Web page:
“They had installed the wireless technology for that particular project and CPOE rode on the coattails,” says Kretzing. “So as they were developing and rolling out AdminRx, we came right behind and worked on the CPOE implementation so that it was a complete closed-loop medication process.”

The network that was put in place to accommodate wireless carts and bar code scanners was also better able to support CPOE, says Reed; a decision that was carefully crafted by her team.

“When I got here, we really talked about our strategic plan and how do we get CPOE,” says Reed, who was hired as CIO in May of 2004 and had a strategy in place by September. “Some places go right to CPOE but they don't have the infrastructure in place. We didn't want to have that; we wanted to have more of a really automated, closed-loop type of system, so that what was generated from one system went into another system, not a piece of paper.”

Throughout the implementation, Atlantic Health's strategy has revolved around introducing technologies in what Kretzing calls a very incremental way. “They put the infrastructure in first to get nurses and pharmacy online with meds administration before we brought physicians online to start ordering electronically,” he says. This way, the organization was able to reduce medication cycle time and ensure that medication errors were identified and eliminated because the staff can verify it is the correct patient. “You can tell with CPOE if the patient has an allergic reaction to a certain type of medication or if they are taking another med that may have a reaction to that. So you're actually reducing your risk significantly.”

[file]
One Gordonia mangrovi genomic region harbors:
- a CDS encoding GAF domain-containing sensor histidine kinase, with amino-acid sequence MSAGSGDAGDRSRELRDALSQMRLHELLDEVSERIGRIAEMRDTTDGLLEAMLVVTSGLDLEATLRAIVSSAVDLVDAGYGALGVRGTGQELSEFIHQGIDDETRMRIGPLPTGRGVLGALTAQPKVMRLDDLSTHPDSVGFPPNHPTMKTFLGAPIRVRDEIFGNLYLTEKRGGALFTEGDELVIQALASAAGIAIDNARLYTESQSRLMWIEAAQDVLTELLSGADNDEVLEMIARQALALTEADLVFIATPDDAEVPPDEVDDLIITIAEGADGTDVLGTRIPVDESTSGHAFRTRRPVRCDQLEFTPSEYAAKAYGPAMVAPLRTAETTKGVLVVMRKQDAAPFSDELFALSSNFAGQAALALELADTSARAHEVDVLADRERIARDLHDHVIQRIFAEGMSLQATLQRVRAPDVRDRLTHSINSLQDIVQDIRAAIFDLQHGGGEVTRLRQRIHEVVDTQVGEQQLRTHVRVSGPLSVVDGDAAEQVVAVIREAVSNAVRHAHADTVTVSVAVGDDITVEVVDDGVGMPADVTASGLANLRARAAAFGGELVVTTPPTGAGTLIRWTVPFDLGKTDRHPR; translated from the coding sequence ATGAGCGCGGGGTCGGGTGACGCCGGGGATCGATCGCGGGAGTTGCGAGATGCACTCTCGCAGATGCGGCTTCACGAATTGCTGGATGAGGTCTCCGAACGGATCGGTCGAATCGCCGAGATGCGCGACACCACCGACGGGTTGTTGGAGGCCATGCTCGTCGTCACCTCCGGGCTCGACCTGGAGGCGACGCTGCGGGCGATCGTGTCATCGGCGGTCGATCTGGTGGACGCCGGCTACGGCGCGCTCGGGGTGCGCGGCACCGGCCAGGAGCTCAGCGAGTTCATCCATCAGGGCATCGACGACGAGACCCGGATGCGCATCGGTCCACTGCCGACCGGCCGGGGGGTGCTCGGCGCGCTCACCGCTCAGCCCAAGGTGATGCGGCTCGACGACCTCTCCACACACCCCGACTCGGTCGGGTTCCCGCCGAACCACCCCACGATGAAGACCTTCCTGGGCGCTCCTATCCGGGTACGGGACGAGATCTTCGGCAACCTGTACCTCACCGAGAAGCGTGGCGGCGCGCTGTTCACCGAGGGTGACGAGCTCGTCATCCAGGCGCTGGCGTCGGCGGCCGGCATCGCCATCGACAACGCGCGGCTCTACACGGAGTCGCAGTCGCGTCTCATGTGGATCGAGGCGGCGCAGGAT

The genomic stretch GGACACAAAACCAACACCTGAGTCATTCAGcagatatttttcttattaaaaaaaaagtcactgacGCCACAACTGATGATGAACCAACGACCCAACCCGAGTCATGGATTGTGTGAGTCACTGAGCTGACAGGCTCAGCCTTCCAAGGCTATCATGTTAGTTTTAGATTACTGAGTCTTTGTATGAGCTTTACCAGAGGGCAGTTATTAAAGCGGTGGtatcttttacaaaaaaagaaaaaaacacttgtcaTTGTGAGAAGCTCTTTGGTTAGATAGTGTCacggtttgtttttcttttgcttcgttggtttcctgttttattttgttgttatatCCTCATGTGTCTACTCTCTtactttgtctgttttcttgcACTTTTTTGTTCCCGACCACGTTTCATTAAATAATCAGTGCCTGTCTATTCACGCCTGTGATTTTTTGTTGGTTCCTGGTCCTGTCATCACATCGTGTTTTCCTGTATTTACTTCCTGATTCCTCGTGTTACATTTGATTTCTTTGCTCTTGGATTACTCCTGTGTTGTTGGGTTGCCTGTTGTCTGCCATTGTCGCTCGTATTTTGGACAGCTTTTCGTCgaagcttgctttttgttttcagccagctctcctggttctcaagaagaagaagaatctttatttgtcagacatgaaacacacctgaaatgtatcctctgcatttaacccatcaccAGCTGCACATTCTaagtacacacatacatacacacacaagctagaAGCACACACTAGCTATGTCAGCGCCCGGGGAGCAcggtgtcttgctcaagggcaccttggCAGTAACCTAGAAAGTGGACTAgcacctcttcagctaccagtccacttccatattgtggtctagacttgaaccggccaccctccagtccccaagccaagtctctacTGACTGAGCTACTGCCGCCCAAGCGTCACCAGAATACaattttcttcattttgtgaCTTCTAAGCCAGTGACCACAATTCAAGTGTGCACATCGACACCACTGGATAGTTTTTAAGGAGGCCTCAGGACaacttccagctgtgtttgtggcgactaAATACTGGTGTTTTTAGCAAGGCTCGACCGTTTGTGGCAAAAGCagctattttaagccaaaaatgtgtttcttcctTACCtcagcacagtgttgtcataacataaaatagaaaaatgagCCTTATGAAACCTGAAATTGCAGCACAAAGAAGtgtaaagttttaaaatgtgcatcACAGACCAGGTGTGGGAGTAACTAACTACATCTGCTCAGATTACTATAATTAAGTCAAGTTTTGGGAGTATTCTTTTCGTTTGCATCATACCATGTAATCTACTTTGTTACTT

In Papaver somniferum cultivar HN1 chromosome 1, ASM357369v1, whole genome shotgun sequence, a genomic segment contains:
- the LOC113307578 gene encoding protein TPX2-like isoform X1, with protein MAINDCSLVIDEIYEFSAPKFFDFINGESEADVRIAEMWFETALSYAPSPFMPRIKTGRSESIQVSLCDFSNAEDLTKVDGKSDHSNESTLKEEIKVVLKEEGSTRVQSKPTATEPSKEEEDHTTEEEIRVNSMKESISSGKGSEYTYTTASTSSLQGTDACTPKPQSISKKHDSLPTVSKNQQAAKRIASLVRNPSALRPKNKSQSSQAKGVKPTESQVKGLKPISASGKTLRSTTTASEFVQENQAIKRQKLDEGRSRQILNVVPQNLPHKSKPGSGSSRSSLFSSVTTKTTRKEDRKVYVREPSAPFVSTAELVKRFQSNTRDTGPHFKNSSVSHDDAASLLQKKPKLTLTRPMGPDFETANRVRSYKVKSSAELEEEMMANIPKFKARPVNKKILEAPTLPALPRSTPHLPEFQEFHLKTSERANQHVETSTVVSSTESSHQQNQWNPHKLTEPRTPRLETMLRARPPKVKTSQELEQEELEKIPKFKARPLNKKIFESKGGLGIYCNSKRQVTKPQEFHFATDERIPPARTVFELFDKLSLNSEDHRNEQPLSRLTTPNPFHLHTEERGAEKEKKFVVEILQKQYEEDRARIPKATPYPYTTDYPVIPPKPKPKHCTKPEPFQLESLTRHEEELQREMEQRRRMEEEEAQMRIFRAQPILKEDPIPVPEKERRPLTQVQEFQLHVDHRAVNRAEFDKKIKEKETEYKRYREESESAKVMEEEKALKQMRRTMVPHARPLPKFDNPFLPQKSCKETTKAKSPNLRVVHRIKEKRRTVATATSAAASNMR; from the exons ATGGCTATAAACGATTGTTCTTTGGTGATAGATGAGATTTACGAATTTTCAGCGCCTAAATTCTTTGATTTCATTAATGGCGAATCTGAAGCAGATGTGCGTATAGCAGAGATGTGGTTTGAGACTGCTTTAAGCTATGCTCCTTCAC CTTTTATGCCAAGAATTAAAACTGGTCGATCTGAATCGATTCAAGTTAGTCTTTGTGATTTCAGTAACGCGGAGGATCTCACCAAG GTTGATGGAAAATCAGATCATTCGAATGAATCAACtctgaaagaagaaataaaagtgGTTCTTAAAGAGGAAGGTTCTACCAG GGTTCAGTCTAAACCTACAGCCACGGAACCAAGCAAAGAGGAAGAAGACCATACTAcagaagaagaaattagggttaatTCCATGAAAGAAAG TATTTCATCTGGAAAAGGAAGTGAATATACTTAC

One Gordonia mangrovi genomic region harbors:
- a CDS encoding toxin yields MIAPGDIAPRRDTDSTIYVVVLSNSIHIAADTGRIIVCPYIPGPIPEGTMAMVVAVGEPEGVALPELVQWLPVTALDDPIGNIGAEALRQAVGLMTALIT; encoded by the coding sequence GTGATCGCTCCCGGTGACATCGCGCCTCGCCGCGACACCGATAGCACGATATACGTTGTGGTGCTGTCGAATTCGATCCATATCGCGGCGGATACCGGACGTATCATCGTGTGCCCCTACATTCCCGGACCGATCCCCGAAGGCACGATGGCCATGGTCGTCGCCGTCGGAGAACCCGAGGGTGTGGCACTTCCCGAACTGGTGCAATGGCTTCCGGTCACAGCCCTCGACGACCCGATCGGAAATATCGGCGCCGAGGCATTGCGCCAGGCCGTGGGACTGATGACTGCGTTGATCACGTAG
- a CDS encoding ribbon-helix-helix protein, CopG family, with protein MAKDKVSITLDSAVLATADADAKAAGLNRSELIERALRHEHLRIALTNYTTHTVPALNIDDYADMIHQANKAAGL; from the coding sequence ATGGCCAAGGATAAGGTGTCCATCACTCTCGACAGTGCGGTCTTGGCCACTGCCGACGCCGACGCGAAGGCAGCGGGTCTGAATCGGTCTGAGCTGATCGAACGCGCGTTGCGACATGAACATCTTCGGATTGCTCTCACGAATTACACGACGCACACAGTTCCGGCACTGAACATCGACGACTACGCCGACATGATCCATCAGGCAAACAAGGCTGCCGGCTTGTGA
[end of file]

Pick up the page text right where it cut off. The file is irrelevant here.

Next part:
Atlantic's incremental roll-out started with upgrading to a more sophisticated pharmacy system that featured alerts, reminders and more advanced dosing. Because the pharmacy system feeds into administration, Reed says, the next step entailed automating paper-based medication administration records and installing bar coding at the point of care. Finally, the team looked at order entry as an endpoint and ensured that physicians could access the medication administration records online, enabling them to enter orders by computer instead of picking up a phone.

“What we were trying to do was put the process in place so that at the end of the day, all the other systems and all the information is at the physicians' fingertips,” says Reed. “CPOE was really the capstone to all the other things that we did.”

In Reed's experience, having a solid network in place was critical. “It made a big difference that infrastructure was dealt with before CPOE was introduced. By having all of that data already in place, our physicians can sign their charts online,” she says. “I think that's one thing we didn't appreciate until we got to the end — everything that we did fed right into this.”

Healthcare Informatics 2009 January;25(13):30-32